Maybe you have a strong opinion about Southlake Union’s transformation from “single-story storefronts and cheap apartments to a vertical urban village of cubicle farms and lofty condos.” Or maybe you want to talk about the impact of the Space Needle, undoubtedly the international icon of Seattle. What do you think our iconic image would have been without it? You could even get creative and highlight an example of our unwillingness to allow change (remember Edith Macefield?)
Whatever story inspires you, tell us about it. You could write us a comment, post a picture, link to an article, make a video, etc. Show us through your eyes how you see Seattle evolving around you and tell us what you think about it.
Entries can be posted on our blog, Facebook, or Twitter. The best entry will be selected on April 24th and the winner will receive 4 tickets to see Clybourne Park and a drink on us. So put on your thinking cap and tell us about Seattle and its ch-ch-changes.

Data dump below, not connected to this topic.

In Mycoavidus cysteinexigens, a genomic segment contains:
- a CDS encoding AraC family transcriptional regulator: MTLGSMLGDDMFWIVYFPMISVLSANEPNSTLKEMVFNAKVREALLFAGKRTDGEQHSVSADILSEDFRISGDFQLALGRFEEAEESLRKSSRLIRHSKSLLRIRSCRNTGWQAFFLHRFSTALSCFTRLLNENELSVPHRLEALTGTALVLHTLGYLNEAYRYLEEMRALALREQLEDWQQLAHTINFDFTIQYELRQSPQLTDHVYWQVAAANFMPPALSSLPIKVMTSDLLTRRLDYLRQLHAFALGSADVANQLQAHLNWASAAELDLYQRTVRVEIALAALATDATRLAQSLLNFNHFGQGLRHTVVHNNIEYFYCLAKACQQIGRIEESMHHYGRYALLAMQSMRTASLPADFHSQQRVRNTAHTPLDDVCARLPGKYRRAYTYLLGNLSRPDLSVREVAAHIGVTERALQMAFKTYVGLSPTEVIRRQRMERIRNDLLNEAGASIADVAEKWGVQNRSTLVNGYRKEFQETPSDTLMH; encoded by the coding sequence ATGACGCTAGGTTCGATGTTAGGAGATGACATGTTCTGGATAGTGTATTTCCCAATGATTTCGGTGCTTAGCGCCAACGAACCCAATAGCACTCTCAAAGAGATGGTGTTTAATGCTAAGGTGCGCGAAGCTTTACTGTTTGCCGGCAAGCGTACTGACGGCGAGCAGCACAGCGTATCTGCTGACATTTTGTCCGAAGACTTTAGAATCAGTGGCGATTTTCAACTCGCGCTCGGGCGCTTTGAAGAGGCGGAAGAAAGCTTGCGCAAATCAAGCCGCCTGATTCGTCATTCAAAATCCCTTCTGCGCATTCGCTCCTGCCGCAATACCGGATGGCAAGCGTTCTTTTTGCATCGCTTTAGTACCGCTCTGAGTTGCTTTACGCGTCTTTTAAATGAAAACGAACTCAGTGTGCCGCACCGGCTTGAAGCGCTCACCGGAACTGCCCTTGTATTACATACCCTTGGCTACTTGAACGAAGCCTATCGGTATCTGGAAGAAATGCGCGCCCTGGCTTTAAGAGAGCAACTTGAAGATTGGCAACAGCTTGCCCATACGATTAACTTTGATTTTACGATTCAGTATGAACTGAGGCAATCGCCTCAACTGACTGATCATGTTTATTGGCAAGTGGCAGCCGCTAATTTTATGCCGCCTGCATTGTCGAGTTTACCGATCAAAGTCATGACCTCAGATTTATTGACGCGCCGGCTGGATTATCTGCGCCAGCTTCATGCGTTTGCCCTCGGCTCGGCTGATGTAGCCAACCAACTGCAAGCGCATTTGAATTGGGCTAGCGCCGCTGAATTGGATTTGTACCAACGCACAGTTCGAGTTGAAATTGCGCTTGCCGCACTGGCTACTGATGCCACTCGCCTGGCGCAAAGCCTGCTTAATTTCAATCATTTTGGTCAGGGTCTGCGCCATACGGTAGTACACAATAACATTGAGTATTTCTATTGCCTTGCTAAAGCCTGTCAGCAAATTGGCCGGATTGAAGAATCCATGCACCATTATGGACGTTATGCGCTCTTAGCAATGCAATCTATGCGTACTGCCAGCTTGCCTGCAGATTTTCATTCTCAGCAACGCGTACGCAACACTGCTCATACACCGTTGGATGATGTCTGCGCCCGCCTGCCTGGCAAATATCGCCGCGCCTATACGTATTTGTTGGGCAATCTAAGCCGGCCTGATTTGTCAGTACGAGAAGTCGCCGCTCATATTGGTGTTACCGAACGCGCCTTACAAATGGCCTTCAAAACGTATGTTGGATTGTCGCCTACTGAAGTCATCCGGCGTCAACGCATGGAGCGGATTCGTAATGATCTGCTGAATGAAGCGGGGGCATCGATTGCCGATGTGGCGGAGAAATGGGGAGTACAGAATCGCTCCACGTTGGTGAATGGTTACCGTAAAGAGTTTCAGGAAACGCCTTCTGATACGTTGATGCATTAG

Our final show of the season, Bruce Norris’ Pulitzer Prize-winning Clybourne Park, begins next week with preview performances starting April 20 and opening night on April 25. We’d like to give you a place to share your thoughts about the show.
So what’d you think of this razor-sharp new satire? Did you resonate with some of the viewpoints expressed in the play about issues of racism, real estate, gentrification, and being (or not being) politically correct? Leave a comment on this post and let us know how you feel.